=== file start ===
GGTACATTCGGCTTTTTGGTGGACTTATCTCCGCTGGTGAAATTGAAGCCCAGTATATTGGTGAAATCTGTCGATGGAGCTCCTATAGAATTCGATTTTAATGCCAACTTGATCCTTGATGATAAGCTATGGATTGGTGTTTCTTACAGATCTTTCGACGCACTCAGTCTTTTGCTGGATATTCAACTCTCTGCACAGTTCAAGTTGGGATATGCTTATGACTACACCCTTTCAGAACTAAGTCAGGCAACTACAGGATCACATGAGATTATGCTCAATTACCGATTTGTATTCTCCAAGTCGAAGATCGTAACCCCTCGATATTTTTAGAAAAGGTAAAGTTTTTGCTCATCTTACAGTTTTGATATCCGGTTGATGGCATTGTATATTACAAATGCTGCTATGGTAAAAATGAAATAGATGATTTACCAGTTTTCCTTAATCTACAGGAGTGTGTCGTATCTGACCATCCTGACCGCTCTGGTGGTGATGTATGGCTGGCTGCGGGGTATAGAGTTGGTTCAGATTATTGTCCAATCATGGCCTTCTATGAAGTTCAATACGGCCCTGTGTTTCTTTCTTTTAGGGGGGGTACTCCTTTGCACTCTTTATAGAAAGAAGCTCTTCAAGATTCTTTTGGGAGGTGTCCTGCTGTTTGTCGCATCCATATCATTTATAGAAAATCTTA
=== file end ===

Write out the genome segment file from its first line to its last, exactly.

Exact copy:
GGTACATTCGGCTTTTTGGTGGACTTATCTCCGCTGGTGAAATTGAAGCCCAGTATATTGGTGAAATCTGTCGATGGAGCTCCTATAGAATTCGATTTTAATGCCAACTTGATCCTTGATGATAAGCTATGGATTGGTGTTTCTTACAGATCTTTCGACGCACTCAGTCTTTTGCTGGATATTCAACTCTCTGCACAGTTCAAGTTGGGATATGCTTATGACTACACCCTTTCAGAACTAAGTCAGGCAACTACAGGATCACATGAGATTATGCTCAATTACCGATTTGTATTCTCCAAGTCGAAGATCGTAACCCCTCGATATTTTTAGAAAAGGTAAAGTTTTTGCTCATCTTACAGTTTTGATATCCGGTTGATGGCATTGTATATTACAAATGCTGCTATGGTAAAAATGAAATAGATGATTTACCAGTTTTCCTTAATCTACAGGAGTGTGTCGTATCTGACCATCCTGACCGCTCTGGTGGTGATGTATGGCTGGCTGCGGGGTATAGAGTTGGTTCAGATTATTGTCCAATCATGGCCTTCTATGAAGTTCAATACGGCCCTGTGTTTCTTTCTTTTAGGGGGGGTACTCCTTTGCACTCTTTATAGAAAGAAGCTCTTCAAGATTCTTTTGGGAGGTGTCCTGCTGTTTGTCGCATCCATATCATTTATAGAAAATCTTA